Isaac Asimov once said of "Robots" that he hoped that they would be gooder
than human beings.
As an English teacher this struck me profoundly. Obviously, this statement contains a horrible mistake in grammar, one, that even my weakest students rarely if ever make.
Now, Mr. Asimov was an award winning novelist, author of well over a hundred books for both fiction and non fiction alike, and editor of one of the major magazines of science fiction.
He had to have made such an egregious mistake for a reason.
Think about it for a moment. He should have said better, but what does that imply?
1. Superior quality or excellence
More highly talented or skilled
Neither of those two ideas was what Mr. Asimov was getting at. I mean robots may be able to see more, move faster, and have a more rapid thought processes, but that was not what he was aiming for.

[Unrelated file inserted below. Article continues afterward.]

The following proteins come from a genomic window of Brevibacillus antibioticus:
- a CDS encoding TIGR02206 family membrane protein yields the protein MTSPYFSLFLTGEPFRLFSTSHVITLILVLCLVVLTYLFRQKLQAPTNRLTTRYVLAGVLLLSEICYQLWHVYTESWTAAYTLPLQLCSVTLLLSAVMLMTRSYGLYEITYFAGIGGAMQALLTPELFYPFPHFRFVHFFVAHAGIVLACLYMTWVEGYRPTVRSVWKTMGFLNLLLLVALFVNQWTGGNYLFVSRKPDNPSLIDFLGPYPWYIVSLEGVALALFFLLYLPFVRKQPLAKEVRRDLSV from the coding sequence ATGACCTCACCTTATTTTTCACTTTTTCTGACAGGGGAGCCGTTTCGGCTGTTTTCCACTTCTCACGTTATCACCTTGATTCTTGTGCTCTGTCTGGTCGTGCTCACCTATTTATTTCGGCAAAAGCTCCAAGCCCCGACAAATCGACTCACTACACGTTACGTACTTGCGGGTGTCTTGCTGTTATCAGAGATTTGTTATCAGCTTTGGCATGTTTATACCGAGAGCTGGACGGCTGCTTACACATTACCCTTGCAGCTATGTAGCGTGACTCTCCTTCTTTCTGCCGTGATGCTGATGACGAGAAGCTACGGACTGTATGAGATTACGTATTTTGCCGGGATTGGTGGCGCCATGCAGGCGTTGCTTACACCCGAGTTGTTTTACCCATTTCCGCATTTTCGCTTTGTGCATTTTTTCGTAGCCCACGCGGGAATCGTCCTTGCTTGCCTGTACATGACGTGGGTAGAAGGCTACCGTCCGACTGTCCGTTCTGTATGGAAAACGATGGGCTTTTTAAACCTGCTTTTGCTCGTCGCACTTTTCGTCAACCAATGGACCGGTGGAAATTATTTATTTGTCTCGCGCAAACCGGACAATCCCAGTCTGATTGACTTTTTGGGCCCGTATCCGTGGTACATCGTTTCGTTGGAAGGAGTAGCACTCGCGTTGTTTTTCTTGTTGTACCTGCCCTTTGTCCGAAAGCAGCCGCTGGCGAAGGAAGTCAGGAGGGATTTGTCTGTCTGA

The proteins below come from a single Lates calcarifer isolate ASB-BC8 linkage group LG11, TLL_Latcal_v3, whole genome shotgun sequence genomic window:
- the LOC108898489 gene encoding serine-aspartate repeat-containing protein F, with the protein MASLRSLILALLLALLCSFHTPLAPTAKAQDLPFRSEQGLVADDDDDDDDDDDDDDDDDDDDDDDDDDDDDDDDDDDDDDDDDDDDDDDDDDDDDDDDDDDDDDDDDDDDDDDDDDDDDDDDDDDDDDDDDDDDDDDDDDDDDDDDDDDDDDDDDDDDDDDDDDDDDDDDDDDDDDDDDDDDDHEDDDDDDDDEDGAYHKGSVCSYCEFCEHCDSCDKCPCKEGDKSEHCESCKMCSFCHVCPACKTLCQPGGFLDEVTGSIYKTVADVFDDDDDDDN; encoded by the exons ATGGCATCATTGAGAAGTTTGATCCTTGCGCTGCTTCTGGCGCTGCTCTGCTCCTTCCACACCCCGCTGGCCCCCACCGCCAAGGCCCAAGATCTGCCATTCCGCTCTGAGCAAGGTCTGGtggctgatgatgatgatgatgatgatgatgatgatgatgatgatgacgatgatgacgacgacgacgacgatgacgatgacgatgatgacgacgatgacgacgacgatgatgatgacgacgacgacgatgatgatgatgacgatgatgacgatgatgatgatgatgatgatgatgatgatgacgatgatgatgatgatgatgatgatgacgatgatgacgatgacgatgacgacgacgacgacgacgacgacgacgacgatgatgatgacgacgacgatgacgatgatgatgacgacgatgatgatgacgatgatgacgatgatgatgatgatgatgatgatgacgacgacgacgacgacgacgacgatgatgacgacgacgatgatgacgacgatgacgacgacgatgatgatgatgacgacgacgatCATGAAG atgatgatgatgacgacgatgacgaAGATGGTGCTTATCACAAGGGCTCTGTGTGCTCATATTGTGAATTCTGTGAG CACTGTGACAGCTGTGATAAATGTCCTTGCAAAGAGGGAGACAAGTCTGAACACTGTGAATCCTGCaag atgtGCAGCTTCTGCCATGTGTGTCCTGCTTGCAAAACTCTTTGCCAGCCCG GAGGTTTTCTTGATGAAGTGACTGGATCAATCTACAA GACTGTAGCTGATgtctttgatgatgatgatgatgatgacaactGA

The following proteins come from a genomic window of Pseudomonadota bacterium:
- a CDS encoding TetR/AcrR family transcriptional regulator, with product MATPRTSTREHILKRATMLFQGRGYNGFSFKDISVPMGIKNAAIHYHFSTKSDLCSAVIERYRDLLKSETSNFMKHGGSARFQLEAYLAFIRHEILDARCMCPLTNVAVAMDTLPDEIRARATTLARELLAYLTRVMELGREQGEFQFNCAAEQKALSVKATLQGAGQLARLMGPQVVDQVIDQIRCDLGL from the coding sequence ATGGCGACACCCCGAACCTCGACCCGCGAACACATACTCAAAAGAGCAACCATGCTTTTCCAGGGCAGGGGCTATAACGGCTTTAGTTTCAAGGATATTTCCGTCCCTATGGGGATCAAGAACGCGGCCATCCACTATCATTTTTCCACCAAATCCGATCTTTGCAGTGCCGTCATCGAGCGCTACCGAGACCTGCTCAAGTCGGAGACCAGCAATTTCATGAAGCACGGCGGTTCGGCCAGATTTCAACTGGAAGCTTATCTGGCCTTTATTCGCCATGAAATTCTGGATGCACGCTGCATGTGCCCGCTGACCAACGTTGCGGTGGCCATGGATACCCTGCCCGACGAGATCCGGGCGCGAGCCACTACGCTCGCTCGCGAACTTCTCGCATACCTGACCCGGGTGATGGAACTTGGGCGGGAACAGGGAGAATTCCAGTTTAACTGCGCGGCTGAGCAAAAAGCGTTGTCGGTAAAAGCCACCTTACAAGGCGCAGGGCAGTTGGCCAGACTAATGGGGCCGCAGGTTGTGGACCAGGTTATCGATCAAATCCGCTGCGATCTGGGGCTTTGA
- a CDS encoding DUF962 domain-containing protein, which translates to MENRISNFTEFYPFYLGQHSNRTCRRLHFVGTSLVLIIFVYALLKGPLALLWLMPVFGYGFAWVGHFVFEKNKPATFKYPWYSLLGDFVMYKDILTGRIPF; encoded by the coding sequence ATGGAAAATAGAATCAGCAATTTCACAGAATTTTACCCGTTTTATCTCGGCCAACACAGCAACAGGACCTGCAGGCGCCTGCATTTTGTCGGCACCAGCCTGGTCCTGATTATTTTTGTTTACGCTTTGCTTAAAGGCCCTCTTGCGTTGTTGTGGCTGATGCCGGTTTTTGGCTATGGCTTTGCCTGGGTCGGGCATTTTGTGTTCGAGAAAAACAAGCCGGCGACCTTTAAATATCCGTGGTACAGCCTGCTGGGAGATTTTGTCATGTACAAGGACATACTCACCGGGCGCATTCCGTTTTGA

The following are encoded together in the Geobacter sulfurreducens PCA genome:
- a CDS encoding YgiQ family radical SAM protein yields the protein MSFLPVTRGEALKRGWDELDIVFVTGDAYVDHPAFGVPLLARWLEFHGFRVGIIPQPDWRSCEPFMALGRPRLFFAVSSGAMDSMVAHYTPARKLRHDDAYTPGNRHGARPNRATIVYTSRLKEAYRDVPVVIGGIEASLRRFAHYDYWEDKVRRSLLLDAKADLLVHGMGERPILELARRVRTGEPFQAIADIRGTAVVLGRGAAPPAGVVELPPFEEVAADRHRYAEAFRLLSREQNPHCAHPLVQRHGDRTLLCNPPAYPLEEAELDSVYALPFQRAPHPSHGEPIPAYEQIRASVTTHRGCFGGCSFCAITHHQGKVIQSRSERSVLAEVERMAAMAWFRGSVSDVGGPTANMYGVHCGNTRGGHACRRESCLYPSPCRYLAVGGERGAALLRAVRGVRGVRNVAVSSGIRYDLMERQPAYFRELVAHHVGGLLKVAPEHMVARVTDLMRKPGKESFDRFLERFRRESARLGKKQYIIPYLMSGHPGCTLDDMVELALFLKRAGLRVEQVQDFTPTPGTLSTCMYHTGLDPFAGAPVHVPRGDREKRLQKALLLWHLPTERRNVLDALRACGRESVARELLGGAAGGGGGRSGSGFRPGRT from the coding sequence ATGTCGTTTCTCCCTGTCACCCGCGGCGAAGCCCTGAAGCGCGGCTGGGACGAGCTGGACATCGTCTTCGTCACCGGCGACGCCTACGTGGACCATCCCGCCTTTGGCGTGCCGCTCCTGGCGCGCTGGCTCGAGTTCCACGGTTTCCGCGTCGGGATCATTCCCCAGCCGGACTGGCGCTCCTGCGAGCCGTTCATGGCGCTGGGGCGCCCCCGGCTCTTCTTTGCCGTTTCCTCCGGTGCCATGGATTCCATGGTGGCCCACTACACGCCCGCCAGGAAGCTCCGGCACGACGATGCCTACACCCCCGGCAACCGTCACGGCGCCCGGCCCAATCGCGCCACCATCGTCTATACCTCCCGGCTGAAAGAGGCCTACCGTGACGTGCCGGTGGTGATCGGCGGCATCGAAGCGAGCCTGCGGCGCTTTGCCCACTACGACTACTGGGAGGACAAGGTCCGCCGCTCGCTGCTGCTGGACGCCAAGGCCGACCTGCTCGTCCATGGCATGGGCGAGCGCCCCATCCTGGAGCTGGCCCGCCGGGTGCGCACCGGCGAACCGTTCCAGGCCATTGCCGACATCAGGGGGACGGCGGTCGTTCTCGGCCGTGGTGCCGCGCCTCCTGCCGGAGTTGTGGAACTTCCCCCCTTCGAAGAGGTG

2. of superior suitability, advisability,
No, I doubt very much that Isaac Asimov wanted robots to replace us.
3. morally superior; more virtuous
This is close to the idea, however, doesn't it sound awful snobby? I think
nicer is the closest to the meaning he was striving for. But some
nice people have done some horrendous things and nicer seems very
So can robots be gooder than mankind? Could they be more innately good, or be filled with more
goodness than we are?
I wrote Good Friday to illustrate this idea: to tell you the story of one robot who I thought was trying very hard to be good.
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(With special thanks to Liliane Bois-Simon and my wife Maguy)
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